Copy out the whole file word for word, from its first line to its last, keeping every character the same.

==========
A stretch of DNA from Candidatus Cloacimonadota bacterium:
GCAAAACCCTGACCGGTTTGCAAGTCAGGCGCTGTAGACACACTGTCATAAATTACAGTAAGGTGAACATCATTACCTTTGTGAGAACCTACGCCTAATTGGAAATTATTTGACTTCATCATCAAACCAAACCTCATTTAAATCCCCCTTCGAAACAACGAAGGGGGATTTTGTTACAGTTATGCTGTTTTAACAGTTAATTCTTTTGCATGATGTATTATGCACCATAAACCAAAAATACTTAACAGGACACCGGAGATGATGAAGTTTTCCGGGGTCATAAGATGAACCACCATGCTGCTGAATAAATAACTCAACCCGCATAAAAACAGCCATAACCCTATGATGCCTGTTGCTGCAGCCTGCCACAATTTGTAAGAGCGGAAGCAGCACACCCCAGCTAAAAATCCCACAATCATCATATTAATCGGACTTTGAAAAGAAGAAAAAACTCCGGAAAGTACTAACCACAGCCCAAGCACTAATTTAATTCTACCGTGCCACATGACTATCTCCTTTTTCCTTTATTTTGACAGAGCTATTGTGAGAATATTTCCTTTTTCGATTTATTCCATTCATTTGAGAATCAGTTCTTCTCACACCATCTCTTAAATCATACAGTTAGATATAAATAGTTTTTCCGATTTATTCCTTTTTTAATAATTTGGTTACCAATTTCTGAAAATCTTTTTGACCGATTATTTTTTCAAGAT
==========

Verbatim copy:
A stretch of DNA from Candidatus Cloacimonadota bacterium:
GCAAAACCCTGACCGGTTTGCAAGTCAGGCGCTGTAGACACACTGTCATAAATTACAGTAAGGTGAACATCATTACCTTTGTGAGAACCTACGCCTAATTGGAAATTATTTGACTTCATCATCAAACCAAACCTCATTTAAATCCCCCTTCGAAACAACGAAGGGGGATTTTGTTACAGTTATGCTGTTTTAACAGTTAATTCTTTTGCATGATGTATTATGCACCATAAACCAAAAATACTTAACAGGACACCGGAGATGATGAAGTTTTCCGGGGTCATAAGATGAACCACCATGCTGCTGAATAAATAACTCAACCCGCATAAAAACAGCCATAACCCTATGATGCCTGTTGCTGCAGCCTGCCACAATTTGTAAGAGCGGAAGCAGCACACCCCAGCTAAAAATCCCACAATCATCATATTAATCGGACTTTGAAAAGAAGAAAAAACTCCGGAAAGTACTAACCACAGCCCAAGCACTAATTTAATTCTACCGTGCCACATGACTATCTCCTTTTTCCTTTATTTTGACAGAGCTATTGTGAGAATATTTCCTTTTTCGATTTATTCCATTCATTTGAGAATCAGTTCTTCTCACACCATCTCTTAAATCATACAGTTAGATATAAATAGTTTTTCCGATTTATTCCTTTTTTAATAATTTGGTTACCAATTTCTGAAAATCTTTTTGACCGATTATTTTTTCAAGAT